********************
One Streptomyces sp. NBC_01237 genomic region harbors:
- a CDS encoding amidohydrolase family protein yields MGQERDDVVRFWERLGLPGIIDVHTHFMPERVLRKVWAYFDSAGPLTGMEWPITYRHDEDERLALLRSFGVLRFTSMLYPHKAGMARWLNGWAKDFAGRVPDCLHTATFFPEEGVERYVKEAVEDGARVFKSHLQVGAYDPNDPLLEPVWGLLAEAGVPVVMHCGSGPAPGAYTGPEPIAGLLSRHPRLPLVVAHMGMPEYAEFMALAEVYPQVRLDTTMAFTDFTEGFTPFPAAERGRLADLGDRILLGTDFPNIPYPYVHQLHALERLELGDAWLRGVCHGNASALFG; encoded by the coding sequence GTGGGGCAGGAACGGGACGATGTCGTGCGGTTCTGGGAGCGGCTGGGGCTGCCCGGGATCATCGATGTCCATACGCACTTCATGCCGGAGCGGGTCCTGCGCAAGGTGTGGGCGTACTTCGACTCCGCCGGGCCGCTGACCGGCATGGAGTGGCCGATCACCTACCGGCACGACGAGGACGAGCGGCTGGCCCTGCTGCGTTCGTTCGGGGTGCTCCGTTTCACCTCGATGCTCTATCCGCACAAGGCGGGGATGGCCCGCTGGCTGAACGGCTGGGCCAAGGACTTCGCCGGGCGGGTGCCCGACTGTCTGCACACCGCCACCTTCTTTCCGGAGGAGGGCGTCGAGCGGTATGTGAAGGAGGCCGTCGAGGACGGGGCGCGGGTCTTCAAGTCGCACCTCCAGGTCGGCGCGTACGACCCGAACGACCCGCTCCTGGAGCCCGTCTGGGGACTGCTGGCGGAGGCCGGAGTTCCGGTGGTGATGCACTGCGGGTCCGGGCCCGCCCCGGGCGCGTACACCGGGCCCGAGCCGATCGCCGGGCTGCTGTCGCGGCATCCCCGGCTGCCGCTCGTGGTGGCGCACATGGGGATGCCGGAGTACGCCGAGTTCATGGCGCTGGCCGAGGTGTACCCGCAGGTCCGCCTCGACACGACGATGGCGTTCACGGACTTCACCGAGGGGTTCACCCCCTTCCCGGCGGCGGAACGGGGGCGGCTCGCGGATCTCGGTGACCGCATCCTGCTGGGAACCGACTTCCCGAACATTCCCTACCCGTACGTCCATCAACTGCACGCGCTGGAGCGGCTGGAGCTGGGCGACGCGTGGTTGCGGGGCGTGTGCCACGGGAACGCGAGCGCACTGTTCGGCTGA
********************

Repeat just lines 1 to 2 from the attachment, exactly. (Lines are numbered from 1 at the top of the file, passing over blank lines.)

One Streptomyces sp. NBC_01237 genomic region harbors:
- a CDS encoding amidohydrolase family protein yields MGQERDDVVRFWERLGLPGIIDVHTHFMPERVLRKVWAYFDSAGPLTGMEWPITYRHDEDERLALLRSFGVLRFTSMLYPHKAGMARWLNGWAKDFAGRVPDCLHTATFFPEEGVERYVKEAVEDGARVFKSHLQVGAYDPNDPLLEPVWGLLAEAGVPVVMHCGSGPAPGAYTGPEPIAGLLSRHPRLPLVVAHMGMPEYAEFMALAEVYPQVRLDTTMAFTDFTEGFTPFPAAERGRLADLGDRILLGTDFPNIPYPYVHQLHALERLELGDAWLRGVCHGNASALFG; encoded by the coding sequence GTGGGGCAGGAACGGGACGATGTCGTGCGGTTCTGGGAGCGGCTGGGGCTGCCCGGGATCATCGATGTCCATACGCACTTCATGCCGGAGCGGGTCCTGCGCAAGGTGTGGGCGTACTTCGACTCCGCCGGGCCGCTGACCGGCATGGAGTGGCCGATCACCTACCGGCACGACGAGGACGAGCGGCTGGCCCTGCTGCGTTCGTTCGGGGTGCTCCGTTTCACCTCGATGCTCTATCCGCACAAGGCGGGGATGGCCCGCTGGCTGAACGGCTGGGCCAAGGACTTCGCCGGGCGGGTGCCCGACTGTCTGCACACCGCCACCTTCTTTCCGGAGGAGGGCGTCGAGCGGTATGTGAAGGAGGCCGTCGAGGACGGGGCGCGGGTCTTCAAGTCGCACCTCCAGGTCGGCGCGTACGACCCGAACGACCCGCTCCTGGAGCCCGTCTGGGGACTGCTGGCGGAGGCCGGAGTTCCGGTGGTGATGCACTGCGGGTCCGGGCCCGCCCCGGGCGCGTACACCGGGCCCGAGCCGATCGCCGGGCTGCTGTCGCGGCATCCCCGGCTGCCGCTCGTGGTGGCGCACATGGGGATGCCGGAGTACGCCGAGTTCATGGCGCTGGCCGAGGTGTACCCGCAGGTCCGCCTCGACACGACGATGGCGTTCACGGACTTCACCGAGGGGTTCACCCCCTTCCCGGCGGCGGAACGGGGGCGGCTCGCGGATCTCGGTGACCGCATCCTGCTGGGAACCGACTTCCCGAACATTCCCTACCCGTACGTCCATCAACTGCACGCGCTGGAGCGGCTGGAGCTGGGCGACGCGTGGTTGCGGGGCGTGTGCCACGGGAACGCGAGCGCACTGTTCGGCTGA